Liked by 3 people

    • This is great advice, Kassandra! And Iearned how memorable my characters were when during a discussion with my editor about my debut mystery she said she couldn’t stop thinking about my main characters. Maybe she says that to all her writers, but it made me feel like I had accomplished a tenets of writing.

      Liked by 1 person

  6. Geez, this is a hard one. I’ve received a lot of good advice over the years. And some not-so-good advice. If I had to pick one nugget of wisdom, I’d say it’s to nail the opening. If you win the cover and blurb wars and actually get someone to take a peek at your first page, you better be able to draw them in, or you’ll lose them. (That’s probably why I’ve rewritten openings more than any other part of any of my work.)

    Liked by 3 people

  7. “Write the book you would want to read next.” I try to live by that one. Initially, there was a lot of hand wringing about what readers might accept. Time is so valuable that wasting it on something nobody will read is frightening. Turns out, not too many people read our stories anyway. By writing what entertains me, I am more productive and happier overall. It shows in the finished product, and those who take a chance seem to enjoy my tales.

    Liked by 3 people

  8. The advice that I received was to spend some time away from my draft so that I could then look upon my writing with new eyes. It made a world of difference because I was able to see errors that I had overlooked before, and I was able to find ways to strengthen my characters and my plot. 🙂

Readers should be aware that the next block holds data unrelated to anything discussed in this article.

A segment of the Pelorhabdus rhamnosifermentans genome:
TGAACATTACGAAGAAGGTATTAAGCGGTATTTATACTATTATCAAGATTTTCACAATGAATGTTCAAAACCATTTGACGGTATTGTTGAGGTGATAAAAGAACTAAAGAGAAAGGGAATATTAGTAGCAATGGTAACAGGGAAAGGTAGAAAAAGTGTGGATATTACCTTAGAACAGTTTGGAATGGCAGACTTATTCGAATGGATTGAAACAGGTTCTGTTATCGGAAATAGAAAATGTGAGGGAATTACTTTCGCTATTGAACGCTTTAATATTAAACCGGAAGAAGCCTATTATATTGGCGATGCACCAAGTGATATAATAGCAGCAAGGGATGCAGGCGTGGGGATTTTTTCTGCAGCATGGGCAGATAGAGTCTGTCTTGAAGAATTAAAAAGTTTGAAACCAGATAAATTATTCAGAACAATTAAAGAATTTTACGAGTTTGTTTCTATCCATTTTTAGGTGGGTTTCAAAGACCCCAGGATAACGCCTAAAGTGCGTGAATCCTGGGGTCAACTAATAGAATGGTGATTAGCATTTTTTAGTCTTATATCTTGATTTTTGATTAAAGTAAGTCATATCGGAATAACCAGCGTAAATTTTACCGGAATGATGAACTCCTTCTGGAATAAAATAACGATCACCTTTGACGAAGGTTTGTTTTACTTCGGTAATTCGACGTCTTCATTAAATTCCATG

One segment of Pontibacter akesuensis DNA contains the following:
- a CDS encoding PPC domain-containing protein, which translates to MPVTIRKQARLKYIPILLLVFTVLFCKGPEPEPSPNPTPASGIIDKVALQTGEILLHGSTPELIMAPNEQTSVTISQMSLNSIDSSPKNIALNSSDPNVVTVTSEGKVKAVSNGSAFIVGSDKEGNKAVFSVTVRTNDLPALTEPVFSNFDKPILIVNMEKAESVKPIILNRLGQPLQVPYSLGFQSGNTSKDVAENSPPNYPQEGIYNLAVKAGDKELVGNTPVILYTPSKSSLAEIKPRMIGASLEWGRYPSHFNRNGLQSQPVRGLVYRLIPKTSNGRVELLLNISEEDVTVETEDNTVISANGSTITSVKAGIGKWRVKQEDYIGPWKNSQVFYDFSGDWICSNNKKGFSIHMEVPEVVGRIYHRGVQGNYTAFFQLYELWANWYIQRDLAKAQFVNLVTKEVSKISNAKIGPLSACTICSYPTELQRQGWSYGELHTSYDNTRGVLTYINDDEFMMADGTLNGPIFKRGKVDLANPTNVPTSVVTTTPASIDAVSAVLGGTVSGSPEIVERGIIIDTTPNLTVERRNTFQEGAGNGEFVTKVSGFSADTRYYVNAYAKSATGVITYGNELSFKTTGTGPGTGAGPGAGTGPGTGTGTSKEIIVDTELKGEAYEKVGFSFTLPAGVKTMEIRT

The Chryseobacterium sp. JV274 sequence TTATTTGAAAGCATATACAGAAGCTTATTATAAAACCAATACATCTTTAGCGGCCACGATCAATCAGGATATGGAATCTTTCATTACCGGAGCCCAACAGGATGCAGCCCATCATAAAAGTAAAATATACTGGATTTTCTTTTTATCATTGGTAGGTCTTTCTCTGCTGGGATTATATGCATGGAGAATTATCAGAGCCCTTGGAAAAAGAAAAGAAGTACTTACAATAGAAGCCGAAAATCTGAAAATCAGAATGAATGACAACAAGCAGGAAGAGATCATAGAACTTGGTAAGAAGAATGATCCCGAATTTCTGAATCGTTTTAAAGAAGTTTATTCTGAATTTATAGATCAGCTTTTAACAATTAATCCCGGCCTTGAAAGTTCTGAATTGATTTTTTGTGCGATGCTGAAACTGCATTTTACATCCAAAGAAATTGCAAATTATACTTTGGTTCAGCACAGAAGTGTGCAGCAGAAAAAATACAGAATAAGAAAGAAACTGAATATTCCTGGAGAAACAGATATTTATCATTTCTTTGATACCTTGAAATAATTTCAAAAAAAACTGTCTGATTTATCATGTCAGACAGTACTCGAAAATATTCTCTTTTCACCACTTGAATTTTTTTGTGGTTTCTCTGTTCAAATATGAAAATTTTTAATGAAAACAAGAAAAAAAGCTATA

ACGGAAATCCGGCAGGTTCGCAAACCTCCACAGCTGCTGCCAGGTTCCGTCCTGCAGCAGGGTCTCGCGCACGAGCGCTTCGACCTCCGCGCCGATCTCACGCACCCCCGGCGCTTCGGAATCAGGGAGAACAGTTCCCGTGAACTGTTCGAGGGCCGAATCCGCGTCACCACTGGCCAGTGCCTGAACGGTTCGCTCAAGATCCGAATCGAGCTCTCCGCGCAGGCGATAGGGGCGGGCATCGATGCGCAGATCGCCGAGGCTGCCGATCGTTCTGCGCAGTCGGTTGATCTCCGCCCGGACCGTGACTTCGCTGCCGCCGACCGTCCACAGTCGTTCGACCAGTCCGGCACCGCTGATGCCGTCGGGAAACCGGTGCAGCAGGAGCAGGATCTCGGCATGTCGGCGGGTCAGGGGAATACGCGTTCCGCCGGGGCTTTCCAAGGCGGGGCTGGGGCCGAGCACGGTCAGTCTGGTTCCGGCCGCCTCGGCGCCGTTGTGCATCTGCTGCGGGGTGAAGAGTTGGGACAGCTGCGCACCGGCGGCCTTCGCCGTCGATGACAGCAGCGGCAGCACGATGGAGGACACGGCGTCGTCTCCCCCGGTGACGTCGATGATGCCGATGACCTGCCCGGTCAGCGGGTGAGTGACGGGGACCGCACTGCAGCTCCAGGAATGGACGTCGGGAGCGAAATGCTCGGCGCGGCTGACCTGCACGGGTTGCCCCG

Liked by 4 people

  9. Mine was about self-confidence, which led me back to writing. From being a small child, I wrote and wrote and wrote. Eventually, disinterest and outright ridicule stopped me completely. It was advice regarding my self-belief that got me back on the writing track at age forty. Better late than never!! Thanks for a thought-provoking question, Joan 🙂

    Liked by 2 people

    • Naysayers can devastate us. I have a good friend who switched her college major because of a teacher who said she couldn’t write. Not only that, she ridiculed her in front of the class. I’m sure my friend would have loved to wave a copy of her first publication in that teacher’s face. Glad you found your way back, Harmony!

      Liked by 1 person

  10. ‘I think you should try writing a novel.’ Our tutor at writing group. I was happily writing short stories and thought a novel required a Big Idea. My daughter and husband suggested two totally different ideas and they became two very different novels.

    Liked by 2 people

    • That’s great! A couple of people once said to me, “You should write a book.” Neither of them knew I had always dreamed of becoming a writer. Beginning with short stories is a good idea. Glad you took the advice and branched out.

      Liked by 2 people

We'd love to know what you think. Comment below.

Please log in using one of these methods to post your comment:

WordPress.com Logo

You are commenting using your WordPress.com account. Log Out /  Change )

Facebook photo

You are commenting using your Facebook account. Log Out /  Change )

Connecting to %s